By now, most Americans have those flimsy pieces of paper known as W-2s. These forms tell how much money one earned last year and how much was sent to federal and state governments, and to social-security accounts.
Now it's time to line up the W-2s and get ready for the annual exercise of filling in the tax forms. Whether you do it yourself or have a professional preparer or tax accountant do it, you should bring something else to the session: a list of deductions.
If you are eligible to itemize deductions, tax experts say, you should take every deduction you honestly feel you have coming. This does not mean you can simply decide something is deductible because your personal sense of justice says it should be deductible. There must be a legal and verifiable reason for the deduction.
If there is a reason, these experts add, people should not be afraid to take deductions because they are afraid of an audit. If a taxpayer is audited, he can often persuade an auditor of the legitimacy of a deduction, even if the auditor disapproved of it at first.
Keeping this in mind, however, remember that you have to claim the decuction first. Or, as one tax expert says, ''If you don't claim it, you can't deduct it.''
In addition to the usual reasons for claiming whatever legitimate deductions you can, there is a special reason for doing so this year. With lower income-tax rates in effect, your 1981 tax burden will be heavier than 1982. So you want to find as many ways as possible to lighten 1981's burden through deductions and credits.
There are a variety of ways to find out what deductions you have coming. The instructions that came with your 1040 tax forms from the Internal Revenue Service list many of them. Even though they are written in fine print and seem to be in a language that only faintly resembles English, they contain enough deductions to make reading them worth the effort.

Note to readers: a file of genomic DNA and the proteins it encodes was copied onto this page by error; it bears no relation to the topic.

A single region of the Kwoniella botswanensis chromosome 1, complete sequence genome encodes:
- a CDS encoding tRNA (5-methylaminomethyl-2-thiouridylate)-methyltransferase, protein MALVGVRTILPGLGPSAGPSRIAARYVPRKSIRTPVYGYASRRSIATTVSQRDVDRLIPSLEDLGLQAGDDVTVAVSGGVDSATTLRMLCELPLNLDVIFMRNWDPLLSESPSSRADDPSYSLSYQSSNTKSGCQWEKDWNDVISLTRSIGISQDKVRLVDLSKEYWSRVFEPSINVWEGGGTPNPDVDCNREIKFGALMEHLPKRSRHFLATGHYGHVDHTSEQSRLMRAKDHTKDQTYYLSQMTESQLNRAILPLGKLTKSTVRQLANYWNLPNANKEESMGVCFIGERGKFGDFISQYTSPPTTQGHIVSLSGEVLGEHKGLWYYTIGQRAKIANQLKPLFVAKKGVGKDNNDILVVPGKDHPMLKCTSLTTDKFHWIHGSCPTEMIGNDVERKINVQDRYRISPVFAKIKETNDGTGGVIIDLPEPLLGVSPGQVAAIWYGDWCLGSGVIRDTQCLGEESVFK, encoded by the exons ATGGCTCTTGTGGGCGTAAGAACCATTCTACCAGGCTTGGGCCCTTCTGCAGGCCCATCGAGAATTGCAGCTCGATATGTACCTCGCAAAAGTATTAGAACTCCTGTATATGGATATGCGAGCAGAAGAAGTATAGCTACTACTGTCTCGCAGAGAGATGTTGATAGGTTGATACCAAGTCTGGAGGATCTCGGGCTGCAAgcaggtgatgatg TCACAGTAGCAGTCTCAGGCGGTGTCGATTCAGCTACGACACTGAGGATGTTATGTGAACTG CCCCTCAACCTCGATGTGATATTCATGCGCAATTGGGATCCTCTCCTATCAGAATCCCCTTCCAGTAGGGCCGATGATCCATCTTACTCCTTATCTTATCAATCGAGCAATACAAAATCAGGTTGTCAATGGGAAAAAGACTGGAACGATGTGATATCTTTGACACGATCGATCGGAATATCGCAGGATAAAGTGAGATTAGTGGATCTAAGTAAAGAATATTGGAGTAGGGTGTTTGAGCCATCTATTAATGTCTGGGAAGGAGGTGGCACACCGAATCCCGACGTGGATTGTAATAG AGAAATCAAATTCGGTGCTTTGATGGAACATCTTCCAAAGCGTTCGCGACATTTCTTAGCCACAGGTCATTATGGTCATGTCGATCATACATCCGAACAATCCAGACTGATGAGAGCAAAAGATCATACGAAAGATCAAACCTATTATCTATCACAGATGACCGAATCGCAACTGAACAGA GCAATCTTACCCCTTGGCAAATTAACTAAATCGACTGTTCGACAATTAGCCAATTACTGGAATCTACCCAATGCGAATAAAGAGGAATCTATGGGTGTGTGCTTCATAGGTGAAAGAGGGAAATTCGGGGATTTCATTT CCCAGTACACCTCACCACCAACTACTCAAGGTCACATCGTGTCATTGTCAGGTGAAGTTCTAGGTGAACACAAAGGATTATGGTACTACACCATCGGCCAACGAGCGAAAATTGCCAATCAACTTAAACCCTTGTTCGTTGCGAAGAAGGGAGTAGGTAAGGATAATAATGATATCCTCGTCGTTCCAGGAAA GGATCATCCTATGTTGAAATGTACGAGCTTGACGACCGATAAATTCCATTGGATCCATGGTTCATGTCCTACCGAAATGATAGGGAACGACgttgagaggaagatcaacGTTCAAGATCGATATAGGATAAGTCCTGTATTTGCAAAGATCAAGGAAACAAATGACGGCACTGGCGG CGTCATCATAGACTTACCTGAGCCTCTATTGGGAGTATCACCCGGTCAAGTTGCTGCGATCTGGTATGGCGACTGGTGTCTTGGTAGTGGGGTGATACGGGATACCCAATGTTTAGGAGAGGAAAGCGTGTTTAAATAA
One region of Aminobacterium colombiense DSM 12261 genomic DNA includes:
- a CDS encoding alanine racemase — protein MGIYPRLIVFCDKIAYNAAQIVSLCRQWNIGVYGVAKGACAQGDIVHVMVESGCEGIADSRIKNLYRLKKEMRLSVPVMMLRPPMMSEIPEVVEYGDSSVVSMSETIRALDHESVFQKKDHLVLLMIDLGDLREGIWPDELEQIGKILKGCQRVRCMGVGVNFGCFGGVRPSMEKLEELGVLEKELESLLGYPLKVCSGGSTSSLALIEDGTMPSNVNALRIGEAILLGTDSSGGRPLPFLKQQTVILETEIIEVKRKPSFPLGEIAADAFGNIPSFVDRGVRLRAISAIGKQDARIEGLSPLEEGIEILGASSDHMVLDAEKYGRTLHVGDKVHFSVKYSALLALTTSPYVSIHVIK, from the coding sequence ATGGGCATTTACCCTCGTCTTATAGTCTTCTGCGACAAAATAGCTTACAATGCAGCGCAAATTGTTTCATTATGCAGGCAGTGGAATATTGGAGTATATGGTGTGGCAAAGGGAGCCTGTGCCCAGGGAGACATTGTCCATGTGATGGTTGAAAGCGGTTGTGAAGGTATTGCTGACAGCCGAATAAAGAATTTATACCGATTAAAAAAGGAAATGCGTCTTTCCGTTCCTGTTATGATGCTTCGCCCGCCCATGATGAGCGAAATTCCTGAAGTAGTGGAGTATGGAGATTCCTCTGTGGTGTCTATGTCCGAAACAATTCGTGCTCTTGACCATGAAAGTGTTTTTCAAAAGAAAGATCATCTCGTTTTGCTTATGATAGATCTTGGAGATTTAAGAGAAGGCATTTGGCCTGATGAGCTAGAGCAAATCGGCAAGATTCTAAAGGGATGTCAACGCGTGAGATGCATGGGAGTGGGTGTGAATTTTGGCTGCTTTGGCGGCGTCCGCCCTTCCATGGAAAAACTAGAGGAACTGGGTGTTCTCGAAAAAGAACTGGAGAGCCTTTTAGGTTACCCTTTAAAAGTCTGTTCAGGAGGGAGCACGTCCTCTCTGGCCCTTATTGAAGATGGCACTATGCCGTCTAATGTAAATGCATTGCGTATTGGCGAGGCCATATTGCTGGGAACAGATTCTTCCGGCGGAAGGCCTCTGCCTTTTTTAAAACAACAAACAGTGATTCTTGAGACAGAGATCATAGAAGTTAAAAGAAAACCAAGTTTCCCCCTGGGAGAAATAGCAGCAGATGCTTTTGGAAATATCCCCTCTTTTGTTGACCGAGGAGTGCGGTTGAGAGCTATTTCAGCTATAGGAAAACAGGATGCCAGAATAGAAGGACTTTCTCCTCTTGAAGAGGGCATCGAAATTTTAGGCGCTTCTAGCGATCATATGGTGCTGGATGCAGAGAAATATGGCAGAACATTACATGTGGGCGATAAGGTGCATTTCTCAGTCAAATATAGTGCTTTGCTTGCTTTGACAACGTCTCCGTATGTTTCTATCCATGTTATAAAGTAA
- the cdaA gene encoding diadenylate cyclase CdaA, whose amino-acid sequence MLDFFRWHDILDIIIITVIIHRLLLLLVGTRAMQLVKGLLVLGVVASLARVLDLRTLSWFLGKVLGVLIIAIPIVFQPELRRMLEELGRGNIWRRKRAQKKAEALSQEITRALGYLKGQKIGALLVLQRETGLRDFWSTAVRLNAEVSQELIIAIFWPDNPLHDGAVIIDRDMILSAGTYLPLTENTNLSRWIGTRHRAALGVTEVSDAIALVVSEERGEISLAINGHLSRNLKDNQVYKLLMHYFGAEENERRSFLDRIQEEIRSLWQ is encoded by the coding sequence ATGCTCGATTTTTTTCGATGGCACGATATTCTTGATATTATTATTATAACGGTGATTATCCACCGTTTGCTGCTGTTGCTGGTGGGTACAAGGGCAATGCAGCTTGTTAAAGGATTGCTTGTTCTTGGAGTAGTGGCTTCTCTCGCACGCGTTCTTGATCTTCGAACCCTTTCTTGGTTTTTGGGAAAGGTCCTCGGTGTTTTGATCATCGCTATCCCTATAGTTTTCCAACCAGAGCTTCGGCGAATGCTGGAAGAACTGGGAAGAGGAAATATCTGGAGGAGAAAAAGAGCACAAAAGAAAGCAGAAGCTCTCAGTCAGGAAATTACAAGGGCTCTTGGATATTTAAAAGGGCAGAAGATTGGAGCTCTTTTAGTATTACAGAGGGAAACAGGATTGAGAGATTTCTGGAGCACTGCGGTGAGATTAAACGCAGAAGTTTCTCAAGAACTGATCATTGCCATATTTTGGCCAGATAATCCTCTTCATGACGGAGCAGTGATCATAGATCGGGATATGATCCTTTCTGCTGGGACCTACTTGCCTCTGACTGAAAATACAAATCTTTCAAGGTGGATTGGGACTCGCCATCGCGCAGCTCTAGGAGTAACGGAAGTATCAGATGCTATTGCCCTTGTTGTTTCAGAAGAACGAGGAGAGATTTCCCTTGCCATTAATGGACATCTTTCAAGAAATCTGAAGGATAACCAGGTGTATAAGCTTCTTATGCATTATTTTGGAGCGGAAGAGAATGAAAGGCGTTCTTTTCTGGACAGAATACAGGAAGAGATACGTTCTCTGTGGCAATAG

Keep in mind, however, that the goal of the IRS is to collect as much money for the government as it can. So it is not going to list and explain every possible deduction. In fact, no publication can do that. Many deductions are not listed anywhere. They become part of the law because someone bothered to claim them and a tax court agreed with the taxpayer.
So if the IRS instructions do not seem helpful enough, the bookstores and newsstands these days are loaded with publications that list many deductions. A few of the books even explain the tax court background behind some of the deductions.
It doesn't take many newly discovered deductions to pay for the price of the book. In fact, Uncle Sam even does his bit to help defray the cost: The cover price itself is deductible. This is also true of any publication you buy or subscribe to during the year because it helps you with your tax questions or investments.
Even people who have scouted out every possible deduction sometimes forget to do an important tax-saving exercise: income averaging. Did you have a substantial increase in your income last year? This might have come from a promotion that raised your pay significantly, a second job you took on, a spouse who started working, capital gains from the sales of stock, free-lancing, gifts, or inheritances. The averaging will result in part of the extra income being taxed at a lower rate.
If this extra money made your ''averageable'' income more than $3,000 greater than 120 percent of your average income for the previous four years (1977-1980), you are eligible for income averaging.
While this might sound confusing, the IRS has a special form to help. If you think you might be eligible for income averaging, ask your IRS office or tax preparer for ''Schedule G.'' The form not only tells the IRS you are claiming this privilege, it also provides a step-by-step process for figuring out whether you qualify. It even stops you in mid-form if you are not eligible.
Should this exercise prove fruitless this year, don't throw your Schedule G away. You might be eligible next year and it will be easier to find out with some of the arithmetic already done.